C. Indemnification

            In tying in with the warranty section above, the bill of sale should also contain indemnification language on behalf of the seller.  Riding horses is a dangerous sport, and one can not predict how a horse will react at any given time.  Therefore, assuming no fraud is present, the seller will want to be protected from the filing of legal action by the buyer.  Indemnification language does precisely that.  Assuming no fraud or misrepresentation on the part of the seller, this language will protect the seller and prevent the buyer from filing legal action against him/her.  By no means is indemnification language considered a get out of jail free card, but it does however protect the seller from frivolous lawsuits by providing a defense to the action. 

            D. Risk of Loss

            Another core term which should be stated in the contract is when risk of loss passes to the buyer.  There is a point in time when the seller is no longer responsible for the animal, and the buyer takes on the risk of anything happening to the horse. Usually, risk of loss passes when money exchanges hands and the horse leaves your property via the buyer.  However, there are circumstances when risk of loss may not pass immediately.  Suppose that money exchanges hands, but the horse is transported by a third party hired by the seller; or if the purchase price is to be paid over time; or if money changes hands and the seller delivers the horse.  These are various circumstances which could cloud the issue of when risk of loss passes.  Therefore, you should include explicit language in the contract as to the exact time risk of loss passes from the seller to the buyer.


            This article is just a glimpse into the issues which could present themselves during a sale and purchase of a horse and is no way to be considered inclusive of all clauses to be present in a bill of sale.  The terms may vary depending on the specific nature of the deal.  The key is, regardless of the transaction; take the time to adequately protect yourself.  It is strongly suggested you consult with an Equine Attorney in your area to discuss these and other issues which may be present in your individual matter.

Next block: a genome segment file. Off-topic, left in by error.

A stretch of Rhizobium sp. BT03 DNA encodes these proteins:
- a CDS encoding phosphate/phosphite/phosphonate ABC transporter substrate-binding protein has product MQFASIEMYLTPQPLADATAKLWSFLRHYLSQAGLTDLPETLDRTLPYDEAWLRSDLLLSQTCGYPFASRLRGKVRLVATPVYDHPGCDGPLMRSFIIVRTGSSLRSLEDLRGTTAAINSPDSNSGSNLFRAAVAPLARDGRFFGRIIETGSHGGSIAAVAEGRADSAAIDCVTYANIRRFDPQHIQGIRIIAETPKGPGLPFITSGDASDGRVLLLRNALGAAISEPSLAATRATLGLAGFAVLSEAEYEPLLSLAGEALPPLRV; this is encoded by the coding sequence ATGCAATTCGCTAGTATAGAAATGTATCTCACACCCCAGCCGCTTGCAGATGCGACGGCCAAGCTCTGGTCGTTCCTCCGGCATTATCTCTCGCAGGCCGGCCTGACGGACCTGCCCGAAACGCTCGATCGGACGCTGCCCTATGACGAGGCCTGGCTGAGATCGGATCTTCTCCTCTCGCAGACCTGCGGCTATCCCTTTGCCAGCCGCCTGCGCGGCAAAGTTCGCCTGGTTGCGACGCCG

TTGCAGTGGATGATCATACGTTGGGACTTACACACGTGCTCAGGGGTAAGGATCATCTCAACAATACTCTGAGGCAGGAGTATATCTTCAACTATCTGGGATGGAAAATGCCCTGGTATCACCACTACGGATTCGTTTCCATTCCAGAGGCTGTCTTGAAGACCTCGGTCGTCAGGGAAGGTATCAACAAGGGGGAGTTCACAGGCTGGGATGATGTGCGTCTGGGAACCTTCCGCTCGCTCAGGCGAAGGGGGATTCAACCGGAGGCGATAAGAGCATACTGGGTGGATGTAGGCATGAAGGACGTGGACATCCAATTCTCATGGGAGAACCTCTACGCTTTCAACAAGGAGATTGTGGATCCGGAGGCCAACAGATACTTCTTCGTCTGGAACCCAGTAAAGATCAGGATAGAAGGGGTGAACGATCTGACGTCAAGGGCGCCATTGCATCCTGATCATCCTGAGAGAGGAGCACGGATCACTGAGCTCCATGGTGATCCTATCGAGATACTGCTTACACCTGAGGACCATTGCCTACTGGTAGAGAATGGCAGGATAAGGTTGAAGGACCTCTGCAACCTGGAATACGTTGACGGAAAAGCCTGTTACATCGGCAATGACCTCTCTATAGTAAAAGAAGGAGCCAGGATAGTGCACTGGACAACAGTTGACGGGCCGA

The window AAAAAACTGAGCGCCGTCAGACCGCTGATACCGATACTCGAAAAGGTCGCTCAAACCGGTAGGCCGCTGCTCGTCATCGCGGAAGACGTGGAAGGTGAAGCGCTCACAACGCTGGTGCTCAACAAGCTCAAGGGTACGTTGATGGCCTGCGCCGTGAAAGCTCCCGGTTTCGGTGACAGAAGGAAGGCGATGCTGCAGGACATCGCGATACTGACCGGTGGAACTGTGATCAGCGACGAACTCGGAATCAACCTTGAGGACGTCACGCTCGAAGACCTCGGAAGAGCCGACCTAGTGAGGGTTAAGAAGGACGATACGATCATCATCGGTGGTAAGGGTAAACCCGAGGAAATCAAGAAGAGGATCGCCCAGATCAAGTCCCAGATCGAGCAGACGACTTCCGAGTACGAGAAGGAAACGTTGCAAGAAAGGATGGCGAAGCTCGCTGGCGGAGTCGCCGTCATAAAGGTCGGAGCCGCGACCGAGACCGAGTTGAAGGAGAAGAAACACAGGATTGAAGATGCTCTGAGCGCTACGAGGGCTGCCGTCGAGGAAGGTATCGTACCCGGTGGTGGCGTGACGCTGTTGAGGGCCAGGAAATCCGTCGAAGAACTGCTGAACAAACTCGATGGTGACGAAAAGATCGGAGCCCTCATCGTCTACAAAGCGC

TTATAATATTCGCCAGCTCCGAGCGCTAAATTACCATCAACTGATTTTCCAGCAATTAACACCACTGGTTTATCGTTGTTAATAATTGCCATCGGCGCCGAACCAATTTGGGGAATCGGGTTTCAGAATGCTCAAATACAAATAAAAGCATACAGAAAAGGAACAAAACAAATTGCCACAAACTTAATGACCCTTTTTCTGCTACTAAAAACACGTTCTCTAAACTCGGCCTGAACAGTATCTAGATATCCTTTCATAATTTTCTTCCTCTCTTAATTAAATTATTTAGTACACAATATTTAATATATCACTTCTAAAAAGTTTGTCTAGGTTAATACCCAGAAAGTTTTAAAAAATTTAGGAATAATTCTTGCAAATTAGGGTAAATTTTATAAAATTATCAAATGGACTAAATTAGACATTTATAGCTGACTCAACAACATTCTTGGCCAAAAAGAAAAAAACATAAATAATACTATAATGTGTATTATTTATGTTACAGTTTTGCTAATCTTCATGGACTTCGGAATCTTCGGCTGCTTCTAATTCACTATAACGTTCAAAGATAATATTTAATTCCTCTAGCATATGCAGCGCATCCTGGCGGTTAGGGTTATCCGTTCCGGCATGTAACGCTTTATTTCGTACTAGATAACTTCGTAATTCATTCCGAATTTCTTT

Ronald C. Isgate, Esquire is the Managing Partner of Isgate & Chiccarine, P.C., a full service law firm that concentrates its practice in Small Business, Real Estate, Collection and Equine law located in Bucks County, Pennsylvania. Isgate & Chiccarine, P.C. serves small businesses in Pennsylvania and New Jersey. Mr. Isgate can be reached via telephone at (215) 396-1020, via email at risgate@isgatelaw.com. For more information please see our website: www.isgatelaw.com.

Make sure that when you do enter into a purchase agreement with someone for your vehicle, automobile, motorcycle, boat, or other property, that both parties know their rights.

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Other FAQ’s

What exactly does a real estate “Bill of Sale” mean?

I am negotiating the purchase of a home with the current owner. It is for-sale-by-owner. He would like me to sign a conditional Bill of Sale about the purchase price and date, but I don’t feel prepared to do this. I am not exactly sure what the Bill of Sale means, and am concerned it will be a legally binding agreement without any recourse for myself.

This is in Washington State, US. Thanks for your help.

A bill of sale is a separate document from the purchase agreeement. It states what personal property the seller will convey to the buyer along with the sale of the real property that is on the purhase agreement.